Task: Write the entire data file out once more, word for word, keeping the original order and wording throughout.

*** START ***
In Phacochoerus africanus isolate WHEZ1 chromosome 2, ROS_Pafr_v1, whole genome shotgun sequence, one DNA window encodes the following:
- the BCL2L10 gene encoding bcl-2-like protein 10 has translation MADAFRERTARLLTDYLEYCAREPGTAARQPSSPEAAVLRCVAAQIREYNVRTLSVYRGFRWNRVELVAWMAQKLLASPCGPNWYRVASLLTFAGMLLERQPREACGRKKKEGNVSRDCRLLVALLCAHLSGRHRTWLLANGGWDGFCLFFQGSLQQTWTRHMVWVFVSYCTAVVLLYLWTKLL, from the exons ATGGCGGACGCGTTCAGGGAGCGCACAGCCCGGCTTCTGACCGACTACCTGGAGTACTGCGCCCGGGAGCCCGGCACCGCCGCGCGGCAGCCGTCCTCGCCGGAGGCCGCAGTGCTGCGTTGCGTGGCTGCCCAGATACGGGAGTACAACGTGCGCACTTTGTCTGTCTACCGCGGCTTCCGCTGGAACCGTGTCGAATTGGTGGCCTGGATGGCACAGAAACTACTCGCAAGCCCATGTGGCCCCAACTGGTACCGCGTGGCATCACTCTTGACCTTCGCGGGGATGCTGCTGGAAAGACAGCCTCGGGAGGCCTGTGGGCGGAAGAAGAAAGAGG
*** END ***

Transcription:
In Phacochoerus africanus isolate WHEZ1 chromosome 2, ROS_Pafr_v1, whole genome shotgun sequence, one DNA window encodes the following:
- the BCL2L10 gene encoding bcl-2-like protein 10 has translation MADAFRERTARLLTDYLEYCAREPGTAARQPSSPEAAVLRCVAAQIREYNVRTLSVYRGFRWNRVELVAWMAQKLLASPCGPNWYRVASLLTFAGMLLERQPREACGRKKKEGNVSRDCRLLVALLCAHLSGRHRTWLLANGGWDGFCLFFQGSLQQTWTRHMVWVFVSYCTAVVLLYLWTKLL, from the exons ATGGCGGACGCGTTCAGGGAGCGCACAGCCCGGCTTCTGACCGACTACCTGGAGTACTGCGCCCGGGAGCCCGGCACCGCCGCGCGGCAGCCGTCCTCGCCGGAGGCCGCAGTGCTGCGTTGCGTGGCTGCCCAGATACGGGAGTACAACGTGCGCACTTTGTCTGTCTACCGCGGCTTCCGCTGGAACCGTGTCGAATTGGTGGCCTGGATGGCACAGAAACTACTCGCAAGCCCATGTGGCCCCAACTGGTACCGCGTGGCATCACTCTTGACCTTCGCGGGGATGCTGCTGGAAAGACAGCCTCGGGAGGCCTGTGGGCGGAAGAAGAAAGAGG